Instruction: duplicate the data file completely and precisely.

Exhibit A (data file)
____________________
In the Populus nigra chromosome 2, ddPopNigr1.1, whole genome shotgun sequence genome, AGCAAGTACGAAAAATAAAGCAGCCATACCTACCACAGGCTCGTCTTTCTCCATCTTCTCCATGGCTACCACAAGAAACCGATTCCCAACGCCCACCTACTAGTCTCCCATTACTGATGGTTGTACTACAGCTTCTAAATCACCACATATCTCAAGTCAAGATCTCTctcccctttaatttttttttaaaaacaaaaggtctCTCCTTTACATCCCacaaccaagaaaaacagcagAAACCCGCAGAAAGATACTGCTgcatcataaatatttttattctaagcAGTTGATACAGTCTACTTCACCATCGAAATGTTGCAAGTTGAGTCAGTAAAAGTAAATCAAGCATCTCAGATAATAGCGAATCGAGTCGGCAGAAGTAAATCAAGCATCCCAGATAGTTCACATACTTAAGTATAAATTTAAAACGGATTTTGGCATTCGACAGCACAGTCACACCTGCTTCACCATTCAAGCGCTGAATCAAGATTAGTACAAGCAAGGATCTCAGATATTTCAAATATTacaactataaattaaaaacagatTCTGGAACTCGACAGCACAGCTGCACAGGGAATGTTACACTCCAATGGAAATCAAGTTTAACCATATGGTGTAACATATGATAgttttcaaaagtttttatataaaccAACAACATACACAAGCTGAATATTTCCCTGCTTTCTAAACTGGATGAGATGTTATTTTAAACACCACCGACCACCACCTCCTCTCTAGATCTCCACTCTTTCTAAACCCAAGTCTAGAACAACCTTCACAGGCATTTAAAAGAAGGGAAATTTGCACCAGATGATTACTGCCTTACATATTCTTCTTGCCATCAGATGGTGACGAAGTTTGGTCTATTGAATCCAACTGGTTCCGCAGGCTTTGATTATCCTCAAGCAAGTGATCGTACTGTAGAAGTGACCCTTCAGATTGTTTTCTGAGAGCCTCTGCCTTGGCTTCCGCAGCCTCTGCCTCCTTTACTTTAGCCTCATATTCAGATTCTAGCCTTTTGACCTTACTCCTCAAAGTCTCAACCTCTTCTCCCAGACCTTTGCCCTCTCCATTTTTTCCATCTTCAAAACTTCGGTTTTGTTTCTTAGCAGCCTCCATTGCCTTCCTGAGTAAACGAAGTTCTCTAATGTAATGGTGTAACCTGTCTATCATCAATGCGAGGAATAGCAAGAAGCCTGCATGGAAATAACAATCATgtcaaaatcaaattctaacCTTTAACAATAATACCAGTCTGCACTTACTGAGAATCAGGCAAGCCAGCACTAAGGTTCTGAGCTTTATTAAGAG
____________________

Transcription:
In the Populus nigra chromosome 2, ddPopNigr1.1, whole genome shotgun sequence genome, AGCAAGTACGAAAAATAAAGCAGCCATACCTACCACAGGCTCGTCTTTCTCCATCTTCTCCATGGCTACCACAAGAAACCGATTCCCAACGCCCACCTACTAGTCTCCCATTACTGATGGTTGTACTACAGCTTCTAAATCACCACATATCTCAAGTCAAGATCTCTctcccctttaatttttttttaaaaacaaaaggtctCTCCTTTACATCCCacaaccaagaaaaacagcagAAACCCGCAGAAAGATACTGCTgcatcataaatatttttattctaagcAGTTGATACAGTCTACTTCACCATCGAAATGTTGCAAGTTGAGTCAGTAAAAGTAAATCAAGCATCTCAGATAATAGCGAATCGAGTCGGCAGAAGTAAATCAAGCATCCCAGATAGTTCACATACTTAAGTATAAATTTAAAACGGATTTTGGCATTCGACAGCACAGTCACACCTGCTTCACCATTCAAGCGCTGAATCAAGATTAGTACAAGCAAGGATCTCAGATATTTCAAATATTacaactataaattaaaaacagatTCTGGAACTCGACAGCACAGCTGCACAGGGAATGTTACACTCCAATGGAAATCAAGTTTAACCATATGGTGTAACATATGATAgttttcaaaagtttttatataaaccAACAACATACACAAGCTGAATATTTCCCTGCTTTCTAAACTGGATGAGATGTTATTTTAAACACCACCGACCACCACCTCCTCTCTAGATCTCCACTCTTTCTAAACCCAAGTCTAGAACAACCTTCACAGGCATTTAAAAGAAGGGAAATTTGCACCAGATGATTACTGCCTTACATATTCTTCTTGCCATCAGATGGTGACGAAGTTTGGTCTATTGAATCCAACTGGTTCCGCAGGCTTTGATTATCCTCAAGCAAGTGATCGTACTGTAGAAGTGACCCTTCAGATTGTTTTCTGAGAGCCTCTGCCTTGGCTTCCGCAGCCTCTGCCTCCTTTACTTTAGCCTCATATTCAGATTCTAGCCTTTTGACCTTACTCCTCAAAGTCTCAACCTCTTCTCCCAGACCTTTGCCCTCTCCATTTTTTCCATCTTCAAAACTTCGGTTTTGTTTCTTAGCAGCCTCCATTGCCTTCCTGAGTAAACGAAGTTCTCTAATGTAATGGTGTAACCTGTCTATCATCAATGCGAGGAATAGCAAGAAGCCTGCATGGAAATAACAATCATgtcaaaatcaaattctaacCTTTAACAATAATACCAGTCTGCACTTACTGAGAATCAGGCAAGCCAGCACTAAGGTTCTGAGCTTTATTAAGAG